Decorated soldier Ben Roberts-Smith’s ex-wife allegedly accessed an email account he used for confidential legal correspondence about his high-stakes defamation case and the Afghanistan inquiry, a Sydney court has heard.
- Ben Roberts-Smith’s defamation trial against three Nine newspapers is set to begin on Monday
- His lawyer said the proceedings would be “contaminated” if Mr Roberts-Smith’s ex-wife sent confidential information to Nine
- Ms Roberts will appear as a witness for Nine, which is relying on a defence of truth
The development, revealed in the Federal Court on Friday, has the potential to “contaminate” a 10-week trial due to begin on Monday if it is found that material from the account was passed on to other parties after being accessed unlawfully.
The Victoria Cross recipient launched the action against Emma Roberts this week.
His lawyers sent Ms Roberts legal notices to produce, by Friday afternoon, all information relevant to her accessing, viewing, extracting, copying or downloading data from Mr Roberts-Smith’s account.
Mr Roberts-Smith is suing three newspapers owned by Nine over a series of 2018 articles that reported allegations related to his deployments to Afghanistan, claiming they depicted him as a criminal who broke the moral and legal rules of military engagement.
Ms Roberts will appear as a witness for the media company, which is relying on a defence of truth.
Mr Roberts-Smith’s barrister, Arthur Moses SC, today told the court a “concern arose” in April after the respondents in the defamation case served him a notice to produce emails or attachments “not stored by [him] anywhere else” but the email account.
“Ms Roberts, the evidence showed, had access to the applicant’s emails and that email account that he used for corresponding with his lawyers concerning the defamation proceedings and the Afghanistan inquiry and correspondence with persons associated with his employer,” Mr Moses told the court.
Emails had been deleted from the inbox and outbox “without his consent”, Mr Moses said.
The court heard law firm Minter Ellison, which is acting for Nine in the defamation case, and The Age newspaper have both told the court they have no documents to produce in response to subpoenas seeking similar records.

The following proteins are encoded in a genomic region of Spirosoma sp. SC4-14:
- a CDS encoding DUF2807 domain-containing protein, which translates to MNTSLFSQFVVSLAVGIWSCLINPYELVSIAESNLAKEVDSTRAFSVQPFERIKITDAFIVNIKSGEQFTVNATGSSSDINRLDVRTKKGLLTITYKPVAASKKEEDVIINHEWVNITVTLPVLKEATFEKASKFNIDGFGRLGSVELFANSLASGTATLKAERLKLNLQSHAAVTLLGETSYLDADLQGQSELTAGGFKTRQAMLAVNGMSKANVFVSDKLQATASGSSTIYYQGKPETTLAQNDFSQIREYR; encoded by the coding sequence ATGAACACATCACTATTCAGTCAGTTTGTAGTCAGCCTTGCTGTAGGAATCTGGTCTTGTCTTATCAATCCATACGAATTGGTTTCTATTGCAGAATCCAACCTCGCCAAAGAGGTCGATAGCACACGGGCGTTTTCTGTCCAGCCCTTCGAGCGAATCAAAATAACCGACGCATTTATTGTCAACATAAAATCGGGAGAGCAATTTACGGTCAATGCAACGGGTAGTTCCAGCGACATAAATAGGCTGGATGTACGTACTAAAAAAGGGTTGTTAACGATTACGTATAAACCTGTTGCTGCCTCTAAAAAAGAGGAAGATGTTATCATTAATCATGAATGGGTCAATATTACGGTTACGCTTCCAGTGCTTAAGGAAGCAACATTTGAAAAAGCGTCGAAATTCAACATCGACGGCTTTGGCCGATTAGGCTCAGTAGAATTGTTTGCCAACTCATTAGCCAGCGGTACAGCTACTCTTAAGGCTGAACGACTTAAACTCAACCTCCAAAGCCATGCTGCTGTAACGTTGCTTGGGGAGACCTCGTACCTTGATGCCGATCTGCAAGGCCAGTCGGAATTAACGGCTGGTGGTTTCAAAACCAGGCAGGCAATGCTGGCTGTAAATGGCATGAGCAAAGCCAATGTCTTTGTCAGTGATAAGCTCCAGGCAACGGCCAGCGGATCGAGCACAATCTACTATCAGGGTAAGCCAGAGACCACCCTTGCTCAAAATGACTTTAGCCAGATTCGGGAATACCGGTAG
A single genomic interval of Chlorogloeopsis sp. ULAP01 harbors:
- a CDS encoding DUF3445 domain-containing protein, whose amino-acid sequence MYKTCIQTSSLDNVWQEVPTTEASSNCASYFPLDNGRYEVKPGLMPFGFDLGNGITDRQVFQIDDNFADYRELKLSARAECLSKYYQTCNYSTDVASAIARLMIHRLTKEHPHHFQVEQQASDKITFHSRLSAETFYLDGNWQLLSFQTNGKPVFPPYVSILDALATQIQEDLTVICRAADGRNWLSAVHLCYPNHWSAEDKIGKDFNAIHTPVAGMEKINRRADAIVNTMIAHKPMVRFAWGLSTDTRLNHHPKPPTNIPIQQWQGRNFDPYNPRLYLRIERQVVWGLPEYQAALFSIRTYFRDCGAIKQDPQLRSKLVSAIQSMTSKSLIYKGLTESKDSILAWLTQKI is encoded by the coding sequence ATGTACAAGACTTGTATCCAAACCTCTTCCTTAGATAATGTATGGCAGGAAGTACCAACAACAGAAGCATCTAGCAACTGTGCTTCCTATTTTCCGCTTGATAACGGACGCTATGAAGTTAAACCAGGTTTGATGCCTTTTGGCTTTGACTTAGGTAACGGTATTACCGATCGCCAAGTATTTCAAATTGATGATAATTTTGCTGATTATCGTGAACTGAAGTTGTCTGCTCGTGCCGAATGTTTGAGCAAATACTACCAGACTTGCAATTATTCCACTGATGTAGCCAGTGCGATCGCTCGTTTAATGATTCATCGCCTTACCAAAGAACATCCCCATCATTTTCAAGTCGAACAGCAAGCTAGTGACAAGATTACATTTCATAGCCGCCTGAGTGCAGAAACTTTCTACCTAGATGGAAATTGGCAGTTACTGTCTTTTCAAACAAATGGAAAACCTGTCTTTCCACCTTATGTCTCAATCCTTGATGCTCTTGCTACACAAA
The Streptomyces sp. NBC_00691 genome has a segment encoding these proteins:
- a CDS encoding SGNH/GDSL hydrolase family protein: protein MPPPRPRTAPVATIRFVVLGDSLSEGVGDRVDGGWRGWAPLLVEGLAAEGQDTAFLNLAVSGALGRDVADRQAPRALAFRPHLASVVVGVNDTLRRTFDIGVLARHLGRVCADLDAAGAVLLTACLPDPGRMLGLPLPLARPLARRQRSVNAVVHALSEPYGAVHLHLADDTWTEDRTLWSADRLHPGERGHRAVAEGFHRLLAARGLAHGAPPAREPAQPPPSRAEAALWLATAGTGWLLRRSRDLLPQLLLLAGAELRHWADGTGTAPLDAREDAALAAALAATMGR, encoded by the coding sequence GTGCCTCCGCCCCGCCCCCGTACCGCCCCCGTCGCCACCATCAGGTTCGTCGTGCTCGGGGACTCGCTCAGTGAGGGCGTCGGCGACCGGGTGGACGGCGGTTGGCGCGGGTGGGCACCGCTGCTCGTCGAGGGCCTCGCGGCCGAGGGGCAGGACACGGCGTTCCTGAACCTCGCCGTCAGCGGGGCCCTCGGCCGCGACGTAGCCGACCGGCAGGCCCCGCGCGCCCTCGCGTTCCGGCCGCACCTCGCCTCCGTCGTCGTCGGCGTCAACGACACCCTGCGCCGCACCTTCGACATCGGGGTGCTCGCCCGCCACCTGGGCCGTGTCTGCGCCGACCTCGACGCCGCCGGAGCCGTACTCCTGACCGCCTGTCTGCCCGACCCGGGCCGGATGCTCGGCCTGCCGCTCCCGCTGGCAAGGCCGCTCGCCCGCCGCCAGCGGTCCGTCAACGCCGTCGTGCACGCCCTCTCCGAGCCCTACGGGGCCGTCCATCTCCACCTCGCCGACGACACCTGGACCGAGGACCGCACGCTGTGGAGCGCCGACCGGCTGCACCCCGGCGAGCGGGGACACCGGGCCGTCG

Justice Robert Bromwich said Ms Roberts had handed over documents to the Brisbane registry of the court on Friday morning.
Mr Moses claimed Ms Roberts may have information that was covered by legal privilege, along with documents that would have been caught under confidentiality orders made by the Inspector-General of the Australian Defence Force in relation to the Afghanistan inquiry.
“If it transpires that she did communicate material to anyone on the [defamation] respondent’s side, it raises all sorts of problems in terms of illegality of material in their possession and potential unlawful conduct,” he said.
Ms Roberts has been asked to provide the court with an affidavit about the matter.
But Mr Moses said part of the “urgency” in the case against Ms Roberts was that the alleged breach would trigger “issues that will arise in the [defamation] trial”, including how it may have “contaminated the proceedings”.
Justice Bromwich, who is not overseeing the defamation case, said he would keep the trial judge apprised of developments so the separate case did not affect “the smooth running of the trial”.
Barrister Kristina Stern for the Commonwealth sought first access to any documents produced due to “real possibility of sensitive Commonwealth information being included in the material”.
Today’s hearing is the latest in a series of dramatic legal twists before the defamation case begins.
Mr Roberts-Smith will be the first witness after an expected two-day opening address by his barrister.
Nine’s articles reported allegations including that he was involved in the unlawful killing of Afghan men, had committed an act of domestic violence on a woman in a Canberra hotel room, and had bullied his colleagues in the elite Special Air Services Regiment.
Mr Roberts-Smith denies the allegations.